Just then, Bellisia approached, dressed in a soft, cream linen robe. Her eyes showed fatigue, yet she managed to walk straight and tall, with graceful strides. Eftichis and the others rose to their feet and bowed.
“You have been tending the wounded,” said Theopolou. “You should rest. Our debate can continue tomorrow.”
“I am in no mood for debate,” said Bellisia. “I am weary, as you have noticed. I only wish to join you by the fire.”
Theopolou offered her a place beside him, which she gratefully accepted.
“Have you eaten?” asked Eftichis.
“I am not hungry,” she replied. “Just tired. My heart breaks when I look at what our own kind has done.”
“I understand,” said Theopolou. “I hoped I would never see such a thing happen again. I have seen far too much elf blood spill in my life.”
“Do you really believe Angraalis responsible?” she asked, closing her eyes, internally contemplating the truth. “Do you think his power is that great?”
“I cannot say for sure,” Theopolou admitted. “But I see no other way for this to have happened. Long have our brothers and sisters on the Steppes lived alongside Angraal. If the Reborn King has the key to heaven, and I believe he does, then it is very possible he could have bent our kin to his will.”
“The elves of the Steppes are a strong people,” said Eftichis. “If they have indeed been corrupted, then what resistance can we hope to offer? Already we have been betrayed from within our own ranks.”
“I do not know what hope there is,” said Theopolou. “Only that there is hope. And the elves of the Steppes have been close to the influence of Angraalfrom the moment the Reborn King seized power. We have been far removed by comparison. If things were different, who knows what would have become of us.”
“I agree,” said Bellisia. “And they are still our kin, regardless of what they have done. I, for one, will not abandon the idea that they can be redeemed. And, if we are to follow the example Theopolou set before us, forgiveness must be in our hearts.” Her eyes drifted over the camp. “But I must admit, it will be difficult. I have not seen so many elves slain since the Great War. I was only twenty-five during the first split, but the memories are still fresh in my mind.”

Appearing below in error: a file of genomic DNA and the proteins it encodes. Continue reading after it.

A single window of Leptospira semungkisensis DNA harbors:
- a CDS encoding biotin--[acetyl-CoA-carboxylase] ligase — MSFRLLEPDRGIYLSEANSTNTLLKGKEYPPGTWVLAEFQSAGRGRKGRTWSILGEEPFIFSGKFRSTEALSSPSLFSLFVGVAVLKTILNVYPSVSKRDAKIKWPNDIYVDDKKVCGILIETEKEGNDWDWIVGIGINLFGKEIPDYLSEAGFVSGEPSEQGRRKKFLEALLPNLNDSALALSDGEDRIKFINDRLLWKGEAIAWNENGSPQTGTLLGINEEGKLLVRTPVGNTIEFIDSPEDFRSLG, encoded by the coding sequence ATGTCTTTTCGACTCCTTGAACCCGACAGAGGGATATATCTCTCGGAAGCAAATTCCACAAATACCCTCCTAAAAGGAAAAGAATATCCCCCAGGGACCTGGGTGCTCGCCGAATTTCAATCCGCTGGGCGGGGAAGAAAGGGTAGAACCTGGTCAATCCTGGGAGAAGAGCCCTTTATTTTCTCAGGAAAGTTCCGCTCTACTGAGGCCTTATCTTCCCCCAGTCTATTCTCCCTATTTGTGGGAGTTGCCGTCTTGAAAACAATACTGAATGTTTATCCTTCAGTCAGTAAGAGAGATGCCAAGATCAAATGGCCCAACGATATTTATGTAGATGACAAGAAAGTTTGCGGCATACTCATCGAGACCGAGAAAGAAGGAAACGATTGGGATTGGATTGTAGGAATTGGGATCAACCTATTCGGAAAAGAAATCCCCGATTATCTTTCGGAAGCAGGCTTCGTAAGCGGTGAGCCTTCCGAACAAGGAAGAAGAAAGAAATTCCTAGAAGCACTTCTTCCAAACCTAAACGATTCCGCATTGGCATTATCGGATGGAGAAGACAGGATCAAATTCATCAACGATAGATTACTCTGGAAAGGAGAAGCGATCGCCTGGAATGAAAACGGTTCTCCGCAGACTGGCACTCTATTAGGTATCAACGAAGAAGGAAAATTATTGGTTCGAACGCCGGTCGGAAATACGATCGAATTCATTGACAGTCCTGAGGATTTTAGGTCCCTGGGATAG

“It is so for all of us who lived through it,” said Theopolou. “And we have passed that memory to our children…along with our hatred and fear. It is a cycle that must end.”
There was a sudden disturbance near the healing pavilion, drawing immediate notice from the assembled group. Theopolou and the others reached for their weapons. From the direction of the commotion, Marinos appeared, half running toward them.
“What is it?” asked Theopolou, once Marinos was in earshot.
“Red sails,” he replied. His voice cracked. “Red sails on the horizon.”
Theopolou stiffened. “Are you certain?”
“There is no question,” he replied.
The others looked confused.
“Red sails? What does that mean?” asked Eftichis.
Theopolou lowered his head and took a deep breath. “It means the elves are coming.”
Kaylia drifted in and out of consciousness. She knew she was bound and slung, face down, across the back of a horse, but each time her thoughts came into focus, an unseen force would press against her, and the world would go black again. Finally, she was able to resist long enough to hear voices. Elven voices.